Freedom is our birthright

By the 1890s, many Indians began to question the style of the Congress. New leaders emerged who began to explore more radical objectives and methods. Bepin Chandra Pal, Bal Gangadhar Tilak and Lala Lajpat Rai were among the radical leaders. They criticized the Moderates for their "policy of prayers". They argued that people should not believe on the so called good intentions of the government and must fight for swaraj. Tilak raised the famous slogan, "Freedom is my birthright and I shall have it".

Partition of Bengal

Bengal was partitioned in 1905 by Viceroy Curzon. At that time, Bengal was the largest province of British India. It included Bihar and parts of Orissa. Administrative convenience was cited as the reason for the partition of Bengal. Most of the analysts believe that the partition was done to reduce the influence of Bengali politician and to split the Bengali people.

Effects of Partition of Bengal: People all over India were angry with the partition of Bengal. All sections of the Congress opposed it. Large public meetings and demonstrations were held to protest the decision. The struggle against the partition of Bengal came to be known as the Swadeshi Movement. It was strongest in Bengal but was felt in other parts of the country as well. It was known as the Vandemataram Movement in Andhra.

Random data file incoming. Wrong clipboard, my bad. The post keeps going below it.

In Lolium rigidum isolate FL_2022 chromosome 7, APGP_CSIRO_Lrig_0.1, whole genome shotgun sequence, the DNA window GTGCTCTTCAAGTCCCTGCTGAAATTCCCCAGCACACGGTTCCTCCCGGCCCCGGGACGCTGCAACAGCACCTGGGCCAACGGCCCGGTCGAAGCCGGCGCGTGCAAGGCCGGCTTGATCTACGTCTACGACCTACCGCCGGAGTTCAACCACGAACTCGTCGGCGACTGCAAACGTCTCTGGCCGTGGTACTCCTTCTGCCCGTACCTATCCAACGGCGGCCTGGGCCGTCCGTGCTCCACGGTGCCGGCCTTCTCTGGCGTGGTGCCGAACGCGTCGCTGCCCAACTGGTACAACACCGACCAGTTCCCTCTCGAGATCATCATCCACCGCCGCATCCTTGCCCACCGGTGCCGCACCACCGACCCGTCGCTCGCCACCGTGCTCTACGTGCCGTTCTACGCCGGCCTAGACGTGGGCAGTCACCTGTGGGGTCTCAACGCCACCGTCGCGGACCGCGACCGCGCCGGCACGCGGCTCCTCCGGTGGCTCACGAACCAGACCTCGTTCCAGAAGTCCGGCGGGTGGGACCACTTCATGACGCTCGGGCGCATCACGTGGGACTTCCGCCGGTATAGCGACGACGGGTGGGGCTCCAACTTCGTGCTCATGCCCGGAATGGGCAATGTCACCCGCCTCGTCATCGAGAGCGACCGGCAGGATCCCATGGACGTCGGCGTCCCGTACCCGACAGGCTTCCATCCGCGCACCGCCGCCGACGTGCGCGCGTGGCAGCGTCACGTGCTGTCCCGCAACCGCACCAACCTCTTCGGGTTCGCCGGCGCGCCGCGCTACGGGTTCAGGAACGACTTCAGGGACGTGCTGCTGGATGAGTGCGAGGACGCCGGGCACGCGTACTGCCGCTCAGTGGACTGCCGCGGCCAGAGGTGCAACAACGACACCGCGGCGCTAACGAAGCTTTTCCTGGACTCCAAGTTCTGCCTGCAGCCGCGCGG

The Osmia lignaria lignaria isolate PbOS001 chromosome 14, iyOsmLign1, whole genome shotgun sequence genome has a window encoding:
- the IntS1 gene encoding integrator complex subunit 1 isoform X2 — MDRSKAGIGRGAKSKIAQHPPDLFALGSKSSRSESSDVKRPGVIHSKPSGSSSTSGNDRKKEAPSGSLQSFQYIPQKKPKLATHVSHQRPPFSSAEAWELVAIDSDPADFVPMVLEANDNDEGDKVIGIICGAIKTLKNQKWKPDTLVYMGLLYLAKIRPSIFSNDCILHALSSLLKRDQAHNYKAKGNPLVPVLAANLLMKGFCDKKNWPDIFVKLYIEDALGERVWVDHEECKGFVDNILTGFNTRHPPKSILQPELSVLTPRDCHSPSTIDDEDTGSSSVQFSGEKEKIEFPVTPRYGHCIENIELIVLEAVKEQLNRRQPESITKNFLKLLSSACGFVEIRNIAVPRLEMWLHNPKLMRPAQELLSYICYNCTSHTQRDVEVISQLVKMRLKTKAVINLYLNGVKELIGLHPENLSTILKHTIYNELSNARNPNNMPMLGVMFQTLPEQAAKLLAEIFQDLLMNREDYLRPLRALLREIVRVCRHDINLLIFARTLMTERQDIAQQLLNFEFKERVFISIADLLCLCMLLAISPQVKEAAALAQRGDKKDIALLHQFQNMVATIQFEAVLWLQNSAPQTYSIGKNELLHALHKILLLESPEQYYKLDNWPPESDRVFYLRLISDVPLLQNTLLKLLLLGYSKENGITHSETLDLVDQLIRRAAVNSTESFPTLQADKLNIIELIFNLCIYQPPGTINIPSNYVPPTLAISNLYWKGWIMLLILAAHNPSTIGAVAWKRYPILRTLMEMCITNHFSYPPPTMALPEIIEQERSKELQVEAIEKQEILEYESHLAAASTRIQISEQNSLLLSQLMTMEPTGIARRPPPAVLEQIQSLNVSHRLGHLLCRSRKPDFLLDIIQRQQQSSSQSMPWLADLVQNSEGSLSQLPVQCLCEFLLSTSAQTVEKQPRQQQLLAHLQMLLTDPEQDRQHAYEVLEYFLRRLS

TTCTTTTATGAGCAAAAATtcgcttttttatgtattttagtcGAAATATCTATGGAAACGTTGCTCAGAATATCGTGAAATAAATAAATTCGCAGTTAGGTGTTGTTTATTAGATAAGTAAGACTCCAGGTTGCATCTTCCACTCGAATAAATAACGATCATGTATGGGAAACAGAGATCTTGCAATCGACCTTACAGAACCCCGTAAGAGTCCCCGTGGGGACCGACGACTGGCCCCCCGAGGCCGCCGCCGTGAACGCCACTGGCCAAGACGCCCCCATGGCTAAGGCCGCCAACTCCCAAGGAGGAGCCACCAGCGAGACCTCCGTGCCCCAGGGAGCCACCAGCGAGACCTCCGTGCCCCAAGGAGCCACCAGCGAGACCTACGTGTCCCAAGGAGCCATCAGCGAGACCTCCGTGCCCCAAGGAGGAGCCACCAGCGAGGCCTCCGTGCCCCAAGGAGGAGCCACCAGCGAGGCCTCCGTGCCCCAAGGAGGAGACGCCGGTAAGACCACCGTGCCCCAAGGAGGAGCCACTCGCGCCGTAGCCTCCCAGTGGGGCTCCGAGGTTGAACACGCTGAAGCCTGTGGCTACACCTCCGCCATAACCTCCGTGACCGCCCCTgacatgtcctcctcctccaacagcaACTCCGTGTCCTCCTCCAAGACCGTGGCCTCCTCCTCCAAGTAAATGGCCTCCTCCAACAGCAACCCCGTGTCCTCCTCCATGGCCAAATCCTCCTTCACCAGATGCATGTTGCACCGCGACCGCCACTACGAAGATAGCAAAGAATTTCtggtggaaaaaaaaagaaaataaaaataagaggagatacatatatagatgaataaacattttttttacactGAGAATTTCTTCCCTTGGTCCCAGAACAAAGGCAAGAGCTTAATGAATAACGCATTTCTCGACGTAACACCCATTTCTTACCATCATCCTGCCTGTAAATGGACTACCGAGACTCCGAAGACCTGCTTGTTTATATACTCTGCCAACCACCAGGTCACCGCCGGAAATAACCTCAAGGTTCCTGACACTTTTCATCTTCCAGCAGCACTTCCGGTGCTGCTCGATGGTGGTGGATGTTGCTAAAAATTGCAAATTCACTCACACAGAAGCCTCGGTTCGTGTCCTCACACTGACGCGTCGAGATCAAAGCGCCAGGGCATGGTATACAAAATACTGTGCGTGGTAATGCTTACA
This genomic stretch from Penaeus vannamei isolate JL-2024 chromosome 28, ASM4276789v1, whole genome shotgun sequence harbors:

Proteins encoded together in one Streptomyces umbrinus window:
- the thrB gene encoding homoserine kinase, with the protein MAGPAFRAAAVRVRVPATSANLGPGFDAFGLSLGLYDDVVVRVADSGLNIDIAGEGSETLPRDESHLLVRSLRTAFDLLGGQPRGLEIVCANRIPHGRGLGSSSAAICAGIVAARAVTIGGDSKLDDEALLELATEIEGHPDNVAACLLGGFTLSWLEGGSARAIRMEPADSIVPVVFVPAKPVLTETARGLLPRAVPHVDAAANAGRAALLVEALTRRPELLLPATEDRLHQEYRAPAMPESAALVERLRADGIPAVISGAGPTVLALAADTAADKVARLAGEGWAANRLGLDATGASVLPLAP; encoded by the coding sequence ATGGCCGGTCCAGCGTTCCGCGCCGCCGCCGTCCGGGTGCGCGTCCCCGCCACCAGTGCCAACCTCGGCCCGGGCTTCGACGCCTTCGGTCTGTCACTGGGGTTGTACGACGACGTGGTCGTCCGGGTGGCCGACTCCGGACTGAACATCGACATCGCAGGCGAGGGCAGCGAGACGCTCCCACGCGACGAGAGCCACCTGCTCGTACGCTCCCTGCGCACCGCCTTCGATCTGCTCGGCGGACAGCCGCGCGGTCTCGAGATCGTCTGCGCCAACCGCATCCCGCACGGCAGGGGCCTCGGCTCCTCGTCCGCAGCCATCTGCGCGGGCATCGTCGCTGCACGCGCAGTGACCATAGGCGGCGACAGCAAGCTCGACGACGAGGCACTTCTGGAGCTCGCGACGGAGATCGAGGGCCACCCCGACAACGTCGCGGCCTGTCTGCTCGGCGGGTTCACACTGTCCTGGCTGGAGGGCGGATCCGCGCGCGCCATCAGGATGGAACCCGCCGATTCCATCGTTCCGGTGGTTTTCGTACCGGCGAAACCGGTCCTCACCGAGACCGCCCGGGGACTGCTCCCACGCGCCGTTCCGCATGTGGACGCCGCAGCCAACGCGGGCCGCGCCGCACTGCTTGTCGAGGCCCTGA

Main aims of Swadeshi Movement:
  • Oppose the British rule.
  • Encourage the ideas of self-help, swadeshi enterprise.
  • Encourage national education and use of Indian languages.

The radicals advocated mass mobilization and boycott of British institutions and goods. Some leaders also suggested the use of revolutionary violence to overthrow British rule.

Muslim League: The All India Muslim League was formed at Dacca in 1906; by a group of Muslim landlords and nawabs. The League supported the partition of Bengal. Some seats in the council were reserved for the Muslims. The League wanted the representatives for those seats to be elected by Muslim voters. This demand was willingly conceded by the government in 1909.

Split in Congress: There was a split in the Congress in 1907. The Moderates were opposed to the use of any kind of violence. After the split, the Congress came to be dominated by the Moderates. However, the two groups reunited in December 1915. In 1916, the Congress and the Muslim League signed the historic Lucknow Pact. They decided to work together for representative government in the country.

The Growth of Mass Nationalism

  • The First World War changed the economic and political situation in India. There was a sharp price rise which increased the problems of the common people.
  • The business groups reaped huge profits because the war increased the demand for all kinds of goods. Reduced imports meant that the new demand was being met by the Indian business houses. The business groups now began to demand more opportunities for development.
  • Many people from the villages were forced to serve in the British army during the war. Exposure to the alien lands helped them in understanding the exploitation being done by the colonial powers in other parts of the world.
  • The Russian Revolution took place in 197. News about peasants' and workers' struggle and ideas of socialism also reached to the nationalists in India.

NCERT Solutions of The Making of the National Movement: 1870s-1947 Class 8